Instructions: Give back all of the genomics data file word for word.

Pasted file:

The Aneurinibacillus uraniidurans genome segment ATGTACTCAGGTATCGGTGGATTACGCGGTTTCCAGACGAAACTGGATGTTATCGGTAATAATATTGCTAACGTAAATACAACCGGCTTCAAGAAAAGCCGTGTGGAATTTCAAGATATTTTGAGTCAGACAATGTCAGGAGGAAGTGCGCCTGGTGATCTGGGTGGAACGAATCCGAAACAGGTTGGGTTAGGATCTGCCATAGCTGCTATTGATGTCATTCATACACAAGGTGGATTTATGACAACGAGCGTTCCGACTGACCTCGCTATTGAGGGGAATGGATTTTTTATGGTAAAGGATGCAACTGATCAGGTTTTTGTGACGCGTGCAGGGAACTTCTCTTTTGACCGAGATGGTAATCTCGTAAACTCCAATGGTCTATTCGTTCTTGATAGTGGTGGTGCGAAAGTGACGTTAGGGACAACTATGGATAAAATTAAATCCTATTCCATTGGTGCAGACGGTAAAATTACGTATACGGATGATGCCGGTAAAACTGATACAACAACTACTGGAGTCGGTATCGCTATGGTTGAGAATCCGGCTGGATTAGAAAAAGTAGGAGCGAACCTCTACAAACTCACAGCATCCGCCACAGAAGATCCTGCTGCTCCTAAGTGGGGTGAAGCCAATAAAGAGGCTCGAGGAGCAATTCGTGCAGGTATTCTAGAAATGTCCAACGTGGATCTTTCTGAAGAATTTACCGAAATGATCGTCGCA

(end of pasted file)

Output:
The Aneurinibacillus uraniidurans genome segment ATGTACTCAGGTATCGGTGGATTACGCGGTTTCCAGACGAAACTGGATGTTATCGGTAATAATATTGCTAACGTAAATACAACCGGCTTCAAGAAAAGCCGTGTGGAATTTCAAGATATTTTGAGTCAGACAATGTCAGGAGGAAGTGCGCCTGGTGATCTGGGTGGAACGAATCCGAAACAGGTTGGGTTAGGATCTGCCATAGCTGCTATTGATGTCATTCATACACAAGGTGGATTTATGACAACGAGCGTTCCGACTGACCTCGCTATTGAGGGGAATGGATTTTTTATGGTAAAGGATGCAACTGATCAGGTTTTTGTGACGCGTGCAGGGAACTTCTCTTTTGACCGAGATGGTAATCTCGTAAACTCCAATGGTCTATTCGTTCTTGATAGTGGTGGTGCGAAAGTGACGTTAGGGACAACTATGGATAAAATTAAATCCTATTCCATTGGTGCAGACGGTAAAATTACGTATACGGATGATGCCGGTAAAACTGATACAACAACTACTGGAGTCGGTATCGCTATGGTTGAGAATCCGGCTGGATTAGAAAAAGTAGGAGCGAACCTCTACAAACTCACAGCATCCGCCACAGAAGATCCTGCTGCTCCTAAGTGGGGTGAAGCCAATAAAGAGGCTCGAGGAGCAATTCGTGCAGGTATTCTAGAAATGTCCAACGTGGATCTTTCTGAAGAATTTACCGAAATGATCGTCGCA